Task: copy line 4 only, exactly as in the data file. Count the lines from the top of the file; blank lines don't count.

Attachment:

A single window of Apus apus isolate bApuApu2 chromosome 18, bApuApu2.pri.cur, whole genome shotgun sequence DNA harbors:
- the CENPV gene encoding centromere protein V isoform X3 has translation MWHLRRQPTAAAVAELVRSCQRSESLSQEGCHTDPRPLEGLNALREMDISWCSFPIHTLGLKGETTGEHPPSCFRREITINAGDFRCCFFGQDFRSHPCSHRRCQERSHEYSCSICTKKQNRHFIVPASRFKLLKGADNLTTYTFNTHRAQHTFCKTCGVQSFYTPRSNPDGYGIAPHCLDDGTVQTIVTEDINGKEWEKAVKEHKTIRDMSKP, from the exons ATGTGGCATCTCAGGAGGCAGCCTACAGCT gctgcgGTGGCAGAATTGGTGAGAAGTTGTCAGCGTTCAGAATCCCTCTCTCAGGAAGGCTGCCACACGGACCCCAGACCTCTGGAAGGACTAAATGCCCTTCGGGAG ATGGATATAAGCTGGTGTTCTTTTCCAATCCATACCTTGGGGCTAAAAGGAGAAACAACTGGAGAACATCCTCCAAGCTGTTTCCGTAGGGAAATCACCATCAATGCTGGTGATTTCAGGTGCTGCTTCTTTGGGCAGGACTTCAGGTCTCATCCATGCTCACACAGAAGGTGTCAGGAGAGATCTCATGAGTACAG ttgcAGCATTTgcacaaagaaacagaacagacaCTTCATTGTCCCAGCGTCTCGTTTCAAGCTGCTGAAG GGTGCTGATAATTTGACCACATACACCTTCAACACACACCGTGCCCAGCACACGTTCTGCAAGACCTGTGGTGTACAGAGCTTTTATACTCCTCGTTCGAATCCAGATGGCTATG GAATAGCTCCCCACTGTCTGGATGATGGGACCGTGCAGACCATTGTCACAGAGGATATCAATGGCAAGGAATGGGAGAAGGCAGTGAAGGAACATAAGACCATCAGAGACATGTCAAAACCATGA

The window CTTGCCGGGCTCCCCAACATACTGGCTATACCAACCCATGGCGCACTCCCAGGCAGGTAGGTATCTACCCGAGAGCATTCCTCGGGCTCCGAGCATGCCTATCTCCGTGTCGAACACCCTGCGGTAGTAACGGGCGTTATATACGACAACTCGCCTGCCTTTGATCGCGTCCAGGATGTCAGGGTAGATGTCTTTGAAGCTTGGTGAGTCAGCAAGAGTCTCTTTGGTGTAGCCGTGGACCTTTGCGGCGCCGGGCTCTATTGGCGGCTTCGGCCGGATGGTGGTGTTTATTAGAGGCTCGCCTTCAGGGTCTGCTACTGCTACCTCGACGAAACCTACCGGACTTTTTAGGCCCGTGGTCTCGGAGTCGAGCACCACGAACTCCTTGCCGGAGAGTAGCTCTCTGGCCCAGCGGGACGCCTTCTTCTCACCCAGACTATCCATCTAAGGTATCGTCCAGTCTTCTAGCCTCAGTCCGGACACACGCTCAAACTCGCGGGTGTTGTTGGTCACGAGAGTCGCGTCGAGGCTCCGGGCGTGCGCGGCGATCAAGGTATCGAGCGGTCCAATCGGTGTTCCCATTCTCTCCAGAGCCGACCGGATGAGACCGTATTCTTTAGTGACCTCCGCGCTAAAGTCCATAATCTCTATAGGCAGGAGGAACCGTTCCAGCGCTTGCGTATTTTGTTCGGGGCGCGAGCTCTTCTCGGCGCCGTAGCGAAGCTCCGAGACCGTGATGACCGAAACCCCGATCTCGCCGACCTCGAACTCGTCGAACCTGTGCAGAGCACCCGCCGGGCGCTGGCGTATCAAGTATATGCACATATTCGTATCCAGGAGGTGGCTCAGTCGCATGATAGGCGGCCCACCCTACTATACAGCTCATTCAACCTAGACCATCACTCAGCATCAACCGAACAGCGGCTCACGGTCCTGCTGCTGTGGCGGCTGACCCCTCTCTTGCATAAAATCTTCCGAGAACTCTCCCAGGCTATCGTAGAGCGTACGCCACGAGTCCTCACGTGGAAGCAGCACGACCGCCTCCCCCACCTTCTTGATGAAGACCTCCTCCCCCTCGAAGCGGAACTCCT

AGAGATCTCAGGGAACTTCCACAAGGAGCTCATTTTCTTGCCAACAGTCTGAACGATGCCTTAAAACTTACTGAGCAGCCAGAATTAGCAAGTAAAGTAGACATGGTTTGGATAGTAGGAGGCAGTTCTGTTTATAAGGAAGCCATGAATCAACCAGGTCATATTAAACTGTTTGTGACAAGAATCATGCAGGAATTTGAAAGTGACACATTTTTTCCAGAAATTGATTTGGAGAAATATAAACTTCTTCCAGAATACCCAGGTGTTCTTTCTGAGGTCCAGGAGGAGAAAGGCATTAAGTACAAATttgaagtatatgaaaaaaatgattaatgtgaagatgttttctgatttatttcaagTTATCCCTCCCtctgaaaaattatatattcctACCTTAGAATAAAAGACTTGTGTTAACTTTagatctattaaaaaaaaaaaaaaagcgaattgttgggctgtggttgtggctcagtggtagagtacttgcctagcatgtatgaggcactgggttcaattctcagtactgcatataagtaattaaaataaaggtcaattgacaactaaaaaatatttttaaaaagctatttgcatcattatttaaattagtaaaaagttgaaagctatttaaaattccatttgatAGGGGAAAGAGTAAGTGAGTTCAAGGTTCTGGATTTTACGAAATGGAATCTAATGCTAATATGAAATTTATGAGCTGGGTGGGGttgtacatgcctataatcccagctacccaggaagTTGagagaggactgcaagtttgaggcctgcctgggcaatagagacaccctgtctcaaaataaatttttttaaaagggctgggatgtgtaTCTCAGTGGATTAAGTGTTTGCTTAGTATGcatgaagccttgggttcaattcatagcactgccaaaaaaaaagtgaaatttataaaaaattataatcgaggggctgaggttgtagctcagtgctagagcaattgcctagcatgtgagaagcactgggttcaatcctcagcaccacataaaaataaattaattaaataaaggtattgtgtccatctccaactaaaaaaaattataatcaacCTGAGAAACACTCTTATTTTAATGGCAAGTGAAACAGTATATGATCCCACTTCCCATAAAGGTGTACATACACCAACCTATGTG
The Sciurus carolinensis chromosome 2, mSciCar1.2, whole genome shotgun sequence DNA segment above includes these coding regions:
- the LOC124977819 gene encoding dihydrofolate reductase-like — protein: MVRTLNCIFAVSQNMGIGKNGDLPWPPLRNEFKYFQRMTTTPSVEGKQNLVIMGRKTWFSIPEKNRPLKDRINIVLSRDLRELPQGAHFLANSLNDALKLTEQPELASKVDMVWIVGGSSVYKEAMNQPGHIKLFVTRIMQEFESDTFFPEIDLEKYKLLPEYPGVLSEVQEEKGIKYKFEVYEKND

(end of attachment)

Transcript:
AGAGATCTCAGGGAACTTCCACAAGGAGCTCATTTTCTTGCCAACAGTCTGAACGATGCCTTAAAACTTACTGAGCAGCCAGAATTAGCAAGTAAAGTAGACATGGTTTGGATAGTAGGAGGCAGTTCTGTTTATAAGGAAGCCATGAATCAACCAGGTCATATTAAACTGTTTGTGACAAGAATCATGCAGGAATTTGAAAGTGACACATTTTTTCCAGAAATTGATTTGGAGAAATATAAACTTCTTCCAGAATACCCAGGTGTTCTTTCTGAGGTCCAGGAGGAGAAAGGCATTAAGTACAAATttgaagtatatgaaaaaaatgattaatgtgaagatgttttctgatttatttcaagTTATCCCTCCCtctgaaaaattatatattcctACCTTAGAATAAAAGACTTGTGTTAACTTTagatctattaaaaaaaaaaaaaaagcgaattgttgggctgtggttgtggctcagtggtagagtacttgcctagcatgtatgaggcactgggttcaattctcagtactgcatataagtaattaaaataaaggtcaattgacaactaaaaaatatttttaaaaagctatttgcatcattatttaaattagtaaaaagttgaaagctatttaaaattccatttgatAGGGGAAAGAGTAAGTGAGTTCAAGGTTCTGGATTTTACGAAATGGAATCTAATGCTAATATGAAATTTATGAGCTGGGTGGGGttgtacatgcctataatcccagctacccaggaagTTGagagaggactgcaagtttgaggcctgcctgggcaatagagacaccctgtctcaaaataaatttttttaaaagggctgggatgtgtaTCTCAGTGGATTAAGTGTTTGCTTAGTATGcatgaagccttgggttcaattcatagcactgccaaaaaaaaagtgaaatttataaaaaattataatcgaggggctgaggttgtagctcagtgctagagcaattgcctagcatgtgagaagcactgggttcaatcctcagcaccacataaaaataaattaattaaataaaggtattgtgtccatctccaactaaaaaaaattataatcaacCTGAGAAACACTCTTATTTTAATGGCAAGTGAAACAGTATATGATCCCACTTCCCATAAAGGTGTACATACACCAACCTATGTG